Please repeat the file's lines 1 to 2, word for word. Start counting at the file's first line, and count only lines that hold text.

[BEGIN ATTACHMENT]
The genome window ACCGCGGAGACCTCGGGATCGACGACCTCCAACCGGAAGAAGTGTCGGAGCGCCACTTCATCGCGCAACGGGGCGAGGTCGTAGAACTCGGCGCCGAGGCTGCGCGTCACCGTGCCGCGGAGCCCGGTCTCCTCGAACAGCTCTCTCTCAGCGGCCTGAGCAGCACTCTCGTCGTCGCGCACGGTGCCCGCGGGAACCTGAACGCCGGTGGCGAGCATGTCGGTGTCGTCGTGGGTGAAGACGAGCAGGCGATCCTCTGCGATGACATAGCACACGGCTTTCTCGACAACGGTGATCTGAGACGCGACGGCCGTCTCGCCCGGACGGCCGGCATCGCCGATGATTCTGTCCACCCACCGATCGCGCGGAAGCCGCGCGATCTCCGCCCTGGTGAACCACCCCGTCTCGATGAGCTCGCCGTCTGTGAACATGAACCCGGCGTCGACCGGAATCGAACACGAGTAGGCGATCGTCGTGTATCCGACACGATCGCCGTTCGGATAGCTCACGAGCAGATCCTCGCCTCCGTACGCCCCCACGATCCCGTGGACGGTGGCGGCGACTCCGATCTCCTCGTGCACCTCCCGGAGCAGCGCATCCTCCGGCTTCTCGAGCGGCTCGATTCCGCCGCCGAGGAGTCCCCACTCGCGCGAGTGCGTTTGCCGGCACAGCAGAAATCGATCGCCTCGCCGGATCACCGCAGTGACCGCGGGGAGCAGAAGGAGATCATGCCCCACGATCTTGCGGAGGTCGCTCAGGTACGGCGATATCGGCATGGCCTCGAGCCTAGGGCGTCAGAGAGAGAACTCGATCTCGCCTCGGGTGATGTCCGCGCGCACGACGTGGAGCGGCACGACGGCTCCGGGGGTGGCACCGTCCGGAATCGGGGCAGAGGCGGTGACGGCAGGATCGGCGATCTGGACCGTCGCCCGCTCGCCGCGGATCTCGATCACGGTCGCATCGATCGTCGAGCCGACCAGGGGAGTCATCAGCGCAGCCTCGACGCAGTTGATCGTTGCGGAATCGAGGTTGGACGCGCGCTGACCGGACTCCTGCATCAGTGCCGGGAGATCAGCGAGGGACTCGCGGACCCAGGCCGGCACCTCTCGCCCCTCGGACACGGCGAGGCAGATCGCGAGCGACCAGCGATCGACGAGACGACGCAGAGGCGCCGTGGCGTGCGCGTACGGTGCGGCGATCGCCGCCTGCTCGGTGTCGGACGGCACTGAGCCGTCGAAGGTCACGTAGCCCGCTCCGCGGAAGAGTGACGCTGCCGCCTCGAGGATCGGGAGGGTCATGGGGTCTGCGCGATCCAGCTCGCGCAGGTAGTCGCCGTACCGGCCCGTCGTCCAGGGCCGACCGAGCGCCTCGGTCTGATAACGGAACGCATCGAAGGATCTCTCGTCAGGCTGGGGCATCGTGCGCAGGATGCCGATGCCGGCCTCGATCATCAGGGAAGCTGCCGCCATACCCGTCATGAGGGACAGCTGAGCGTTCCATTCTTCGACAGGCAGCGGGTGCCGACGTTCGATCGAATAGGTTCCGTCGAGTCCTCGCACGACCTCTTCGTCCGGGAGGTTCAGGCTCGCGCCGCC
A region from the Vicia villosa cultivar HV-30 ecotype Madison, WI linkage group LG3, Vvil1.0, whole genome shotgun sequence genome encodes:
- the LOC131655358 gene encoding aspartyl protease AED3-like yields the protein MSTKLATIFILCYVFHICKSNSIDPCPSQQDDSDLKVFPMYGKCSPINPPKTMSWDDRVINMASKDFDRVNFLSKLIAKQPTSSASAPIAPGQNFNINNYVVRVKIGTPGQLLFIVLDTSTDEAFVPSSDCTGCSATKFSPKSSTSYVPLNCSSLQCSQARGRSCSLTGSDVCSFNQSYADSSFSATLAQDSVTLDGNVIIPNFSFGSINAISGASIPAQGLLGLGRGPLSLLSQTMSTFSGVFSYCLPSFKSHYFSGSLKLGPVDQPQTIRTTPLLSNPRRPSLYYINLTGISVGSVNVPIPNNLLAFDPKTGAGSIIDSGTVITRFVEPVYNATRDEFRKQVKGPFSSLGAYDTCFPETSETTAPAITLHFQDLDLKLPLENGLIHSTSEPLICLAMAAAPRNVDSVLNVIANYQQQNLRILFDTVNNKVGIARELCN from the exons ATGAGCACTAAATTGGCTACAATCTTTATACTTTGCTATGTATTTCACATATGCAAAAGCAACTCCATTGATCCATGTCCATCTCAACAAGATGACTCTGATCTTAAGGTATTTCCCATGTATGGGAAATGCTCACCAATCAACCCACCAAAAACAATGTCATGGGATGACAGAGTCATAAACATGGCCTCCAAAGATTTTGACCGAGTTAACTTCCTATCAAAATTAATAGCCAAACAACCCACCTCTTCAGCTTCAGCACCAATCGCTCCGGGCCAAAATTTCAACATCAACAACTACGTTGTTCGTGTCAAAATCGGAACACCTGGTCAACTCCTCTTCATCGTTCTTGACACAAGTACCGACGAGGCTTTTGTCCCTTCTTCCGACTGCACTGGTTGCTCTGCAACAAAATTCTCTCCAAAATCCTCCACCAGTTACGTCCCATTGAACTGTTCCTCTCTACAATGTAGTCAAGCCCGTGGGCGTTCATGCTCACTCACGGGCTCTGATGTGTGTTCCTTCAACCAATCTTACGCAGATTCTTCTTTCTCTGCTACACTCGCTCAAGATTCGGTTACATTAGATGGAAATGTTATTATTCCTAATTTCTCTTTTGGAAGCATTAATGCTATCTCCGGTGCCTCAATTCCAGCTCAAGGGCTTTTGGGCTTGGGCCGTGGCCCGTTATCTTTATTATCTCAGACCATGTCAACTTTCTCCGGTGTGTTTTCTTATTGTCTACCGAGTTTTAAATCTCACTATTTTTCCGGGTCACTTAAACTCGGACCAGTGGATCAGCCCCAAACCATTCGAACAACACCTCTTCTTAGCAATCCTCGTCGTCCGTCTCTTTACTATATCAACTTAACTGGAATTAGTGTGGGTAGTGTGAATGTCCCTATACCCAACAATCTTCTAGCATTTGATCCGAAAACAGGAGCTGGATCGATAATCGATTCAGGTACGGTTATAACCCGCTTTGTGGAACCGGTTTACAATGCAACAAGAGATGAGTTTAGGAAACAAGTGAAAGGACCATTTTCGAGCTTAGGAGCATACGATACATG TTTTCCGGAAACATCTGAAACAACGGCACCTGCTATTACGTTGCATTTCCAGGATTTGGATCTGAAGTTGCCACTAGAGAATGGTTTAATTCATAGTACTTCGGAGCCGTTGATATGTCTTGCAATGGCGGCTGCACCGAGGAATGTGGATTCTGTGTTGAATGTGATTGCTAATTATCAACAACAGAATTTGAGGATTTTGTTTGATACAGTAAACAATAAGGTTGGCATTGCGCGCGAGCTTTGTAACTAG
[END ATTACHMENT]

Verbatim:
The genome window ACCGCGGAGACCTCGGGATCGACGACCTCCAACCGGAAGAAGTGTCGGAGCGCCACTTCATCGCGCAACGGGGCGAGGTCGTAGAACTCGGCGCCGAGGCTGCGCGTCACCGTGCCGCGGAGCCCGGTCTCCTCGAACAGCTCTCTCTCAGCGGCCTGAGCAGCACTCTCGTCGTCGCGCACGGTGCCCGCGGGAACCTGAACGCCGGTGGCGAGCATGTCGGTGTCGTCGTGGGTGAAGACGAGCAGGCGATCCTCTGCGATGACATAGCACACGGCTTTCTCGACAACGGTGATCTGAGACGCGACGGCCGTCTCGCCCGGACGGCCGGCATCGCCGATGATTCTGTCCACCCACCGATCGCGCGGAAGCCGCGCGATCTCCGCCCTGGTGAACCACCCCGTCTCGATGAGCTCGCCGTCTGTGAACATGAACCCGGCGTCGACCGGAATCGAACACGAGTAGGCGATCGTCGTGTATCCGACACGATCGCCGTTCGGATAGCTCACGAGCAGATCCTCGCCTCCGTACGCCCCCACGATCCCGTGGACGGTGGCGGCGACTCCGATCTCCTCGTGCACCTCCCGGAGCAGCGCATCCTCCGGCTTCTCGAGCGGCTCGATTCCGCCGCCGAGGAGTCCCCACTCGCGCGAGTGCGTTTGCCGGCACAGCAGAAATCGATCGCCTCGCCGGATCACCGCAGTGACCGCGGGGAGCAGAAGGAGATCATGCCCCACGATCTTGCGGAGGTCGCTCAGGTACGGCGATATCGGCATGGCCTCGAGCCTAGGGCGTCAGAGAGAGAACTCGATCTCGCCTCGGGTGATGTCCGCGCGCACGACGTGGAGCGGCACGACGGCTCCGGGGGTGGCACCGTCCGGAATCGGGGCAGAGGCGGTGACGGCAGGATCGGCGATCTGGACCGTCGCCCGCTCGCCGCGGATCTCGATCACGGTCGCATCGATCGTCGAGCCGACCAGGGGAGTCATCAGCGCAGCCTCGACGCAGTTGATCGTTGCGGAATCGAGGTTGGACGCGCGCTGACCGGACTCCTGCATCAGTGCCGGGAGATCAGCGAGGGACTCGCGGACCCAGGCCGGCACCTCTCGCCCCTCGGACACGGCGAGGCAGATCGCGAGCGACCAGCGATCGACGAGACGACGCAGAGGCGCCGTGGCGTGCGCGTACGGTGCGGCGATCGCCGCCTGCTCGGTGTCGGACGGCACTGAGCCGTCGAAGGTCACGTAGCCCGCTCCGCGGAAGAGTGACGCTGCCGCCTCGAGGATCGGGAGGGTCATGGGGTCTGCGCGATCCAGCTCGCGCAGGTAGTCGCCGTACCGGCCCGTCGTCCAGGGCCGACCGAGCGCCTCGGTCTGATAACGGAACGCATCGAAGGATCTCTCGTCAGGCTGGGGCATCGTGCGCAGGATGCCGATGCCGGCCTCGATCATCAGGGAAGCTGCCGCCATACCCGTCATGAGGGACAGCTGAGCGTTCCATTCTTCGACAGGCAGCGGGTGCCGACGTTCGATCGAATAGGTTCCGTCGAGTCCTCGCACGACCTCTTCGTCCGGGAGGTTCAGGCTCGCGCCGCC
A region from the Vicia villosa cultivar HV-30 ecotype Madison, WI linkage group LG3, Vvil1.0, whole genome shotgun sequence genome encodes: